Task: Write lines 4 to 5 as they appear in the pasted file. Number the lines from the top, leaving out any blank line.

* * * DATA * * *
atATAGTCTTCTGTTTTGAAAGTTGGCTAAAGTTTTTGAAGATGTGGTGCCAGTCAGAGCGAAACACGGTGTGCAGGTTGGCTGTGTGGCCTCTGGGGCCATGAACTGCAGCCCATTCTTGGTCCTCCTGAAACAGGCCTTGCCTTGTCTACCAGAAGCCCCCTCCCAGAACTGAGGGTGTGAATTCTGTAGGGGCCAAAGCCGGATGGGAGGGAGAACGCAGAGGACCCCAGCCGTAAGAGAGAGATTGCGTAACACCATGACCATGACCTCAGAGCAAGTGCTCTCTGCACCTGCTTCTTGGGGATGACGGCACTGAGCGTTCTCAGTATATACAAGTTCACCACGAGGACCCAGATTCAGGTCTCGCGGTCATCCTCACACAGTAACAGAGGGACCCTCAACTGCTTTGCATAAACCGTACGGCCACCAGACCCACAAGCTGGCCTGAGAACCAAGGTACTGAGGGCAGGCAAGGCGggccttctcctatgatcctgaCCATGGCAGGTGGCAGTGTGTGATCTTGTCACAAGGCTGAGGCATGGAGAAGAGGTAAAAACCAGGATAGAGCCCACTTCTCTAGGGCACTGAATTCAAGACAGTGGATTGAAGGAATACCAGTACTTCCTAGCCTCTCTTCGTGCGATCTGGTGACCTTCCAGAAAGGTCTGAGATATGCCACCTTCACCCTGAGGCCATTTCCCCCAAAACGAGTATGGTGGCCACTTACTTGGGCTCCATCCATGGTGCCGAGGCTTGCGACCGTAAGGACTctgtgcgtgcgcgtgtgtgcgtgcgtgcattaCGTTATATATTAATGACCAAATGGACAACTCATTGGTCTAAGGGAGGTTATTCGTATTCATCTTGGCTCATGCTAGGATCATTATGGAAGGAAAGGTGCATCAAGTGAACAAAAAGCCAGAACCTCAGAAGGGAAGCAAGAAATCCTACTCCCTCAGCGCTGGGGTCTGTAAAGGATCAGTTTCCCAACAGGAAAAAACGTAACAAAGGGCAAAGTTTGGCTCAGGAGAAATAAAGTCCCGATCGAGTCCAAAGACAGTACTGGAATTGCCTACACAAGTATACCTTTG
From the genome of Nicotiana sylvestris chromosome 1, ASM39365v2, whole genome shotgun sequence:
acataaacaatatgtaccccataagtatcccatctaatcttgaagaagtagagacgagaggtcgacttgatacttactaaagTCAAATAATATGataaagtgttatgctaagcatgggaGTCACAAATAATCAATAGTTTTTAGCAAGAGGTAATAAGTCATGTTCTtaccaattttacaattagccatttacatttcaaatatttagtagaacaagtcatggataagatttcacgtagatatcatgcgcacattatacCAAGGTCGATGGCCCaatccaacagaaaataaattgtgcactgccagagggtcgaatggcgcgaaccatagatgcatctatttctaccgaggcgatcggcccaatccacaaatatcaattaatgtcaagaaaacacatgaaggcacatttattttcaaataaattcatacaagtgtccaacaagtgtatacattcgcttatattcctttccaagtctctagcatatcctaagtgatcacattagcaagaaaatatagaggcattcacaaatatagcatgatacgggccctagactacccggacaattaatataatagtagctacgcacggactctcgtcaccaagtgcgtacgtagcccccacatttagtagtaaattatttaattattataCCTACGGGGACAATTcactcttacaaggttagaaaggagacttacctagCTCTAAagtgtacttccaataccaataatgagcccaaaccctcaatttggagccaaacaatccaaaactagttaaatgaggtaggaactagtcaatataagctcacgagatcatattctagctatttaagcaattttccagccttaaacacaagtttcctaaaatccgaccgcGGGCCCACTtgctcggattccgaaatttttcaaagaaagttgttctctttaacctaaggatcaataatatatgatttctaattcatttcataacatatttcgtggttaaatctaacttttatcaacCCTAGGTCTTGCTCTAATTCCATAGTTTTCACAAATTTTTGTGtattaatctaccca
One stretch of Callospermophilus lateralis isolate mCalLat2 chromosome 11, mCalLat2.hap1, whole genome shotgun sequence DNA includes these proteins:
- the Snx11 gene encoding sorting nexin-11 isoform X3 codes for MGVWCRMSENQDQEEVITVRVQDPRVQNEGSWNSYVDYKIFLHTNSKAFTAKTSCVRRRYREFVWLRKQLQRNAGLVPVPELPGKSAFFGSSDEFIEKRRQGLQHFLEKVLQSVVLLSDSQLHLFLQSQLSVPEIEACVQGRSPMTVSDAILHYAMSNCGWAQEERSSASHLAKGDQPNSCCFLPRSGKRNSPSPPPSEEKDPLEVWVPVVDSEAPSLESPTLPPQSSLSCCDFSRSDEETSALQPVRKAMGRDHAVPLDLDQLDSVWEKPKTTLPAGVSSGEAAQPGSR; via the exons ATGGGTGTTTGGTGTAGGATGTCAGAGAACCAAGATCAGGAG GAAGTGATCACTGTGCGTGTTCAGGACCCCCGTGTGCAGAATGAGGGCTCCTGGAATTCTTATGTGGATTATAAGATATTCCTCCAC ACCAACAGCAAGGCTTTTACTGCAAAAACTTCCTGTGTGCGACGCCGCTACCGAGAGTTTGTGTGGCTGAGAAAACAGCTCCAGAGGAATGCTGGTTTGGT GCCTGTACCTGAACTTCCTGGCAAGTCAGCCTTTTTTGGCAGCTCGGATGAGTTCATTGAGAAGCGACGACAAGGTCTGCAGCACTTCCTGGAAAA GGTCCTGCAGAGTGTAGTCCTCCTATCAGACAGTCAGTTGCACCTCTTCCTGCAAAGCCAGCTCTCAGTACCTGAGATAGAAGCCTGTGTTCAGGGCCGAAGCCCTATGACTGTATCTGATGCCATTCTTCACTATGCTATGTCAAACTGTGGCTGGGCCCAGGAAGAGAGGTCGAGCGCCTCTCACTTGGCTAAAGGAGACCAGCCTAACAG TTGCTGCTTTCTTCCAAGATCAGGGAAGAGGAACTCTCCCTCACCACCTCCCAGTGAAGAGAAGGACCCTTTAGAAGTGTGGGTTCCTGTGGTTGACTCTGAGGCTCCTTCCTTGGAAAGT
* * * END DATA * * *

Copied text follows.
One stretch of Callospermophilus lateralis isolate mCalLat2 chromosome 11, mCalLat2.hap1, whole genome shotgun sequence DNA includes these proteins:
- the Snx11 gene encoding sorting nexin-11 isoform X3 codes for MGVWCRMSENQDQEEVITVRVQDPRVQNEGSWNSYVDYKIFLHTNSKAFTAKTSCVRRRYREFVWLRKQLQRNAGLVPVPELPGKSAFFGSSDEFIEKRRQGLQHFLEKVLQSVVLLSDSQLHLFLQSQLSVPEIEACVQGRSPMTVSDAILHYAMSNCGWAQEERSSASHLAKGDQPNSCCFLPRSGKRNSPSPPPSEEKDPLEVWVPVVDSEAPSLESPTLPPQSSLSCCDFSRSDEETSALQPVRKAMGRDHAVPLDLDQLDSVWEKPKTTLPAGVSSGEAAQPGSR; via the exons ATGGGTGTTTGGTGTAGGATGTCAGAGAACCAAGATCAGGAG GAAGTGATCACTGTGCGTGTTCAGGACCCCCGTGTGCAGAATGAGGGCTCCTGGAATTCTTATGTGGATTATAAGATATTCCTCCAC ACCAACAGCAAGGCTTTTACTGCAAAAACTTCCTGTGTGCGACGCCGCTACCGAGAGTTTGTGTGGCTGAGAAAACAGCTCCAGAGGAATGCTGGTTTGGT GCCTGTACCTGAACTTCCTGGCAAGTCAGCCTTTTTTGGCAGCTCGGATGAGTTCATTGAGAAGCGACGACAAGGTCTGCAGCACTTCCTGGAAAA GGTCCTGCAGAGTGTAGTCCTCCTATCAGACAGTCAGTTGCACCTCTTCCTGCAAAGCCAGCTCTCAGTACCTGAGATAGAAGCCTGTGTTCAGGGCCGAAGCCCTATGACTGTATCTGATGCCATTCTTCACTATGCTATGTCAAACTGTGGCTGGGCCCAGGAAGAGAGGTCGAGCGCCTCTCACTTGGCTAAAGGAGACCAGCCTAACAG TTGCTGCTTTCTTCCAAGATCAGGGAAGAGGAACTCTCCCTCACCACCTCCCAGTGAAGAGAAGGACCCTTTAGAAGTGTGGGTTCCTGTGGTTGACTCTGAGGCTCCTTCCTTGGAAAGT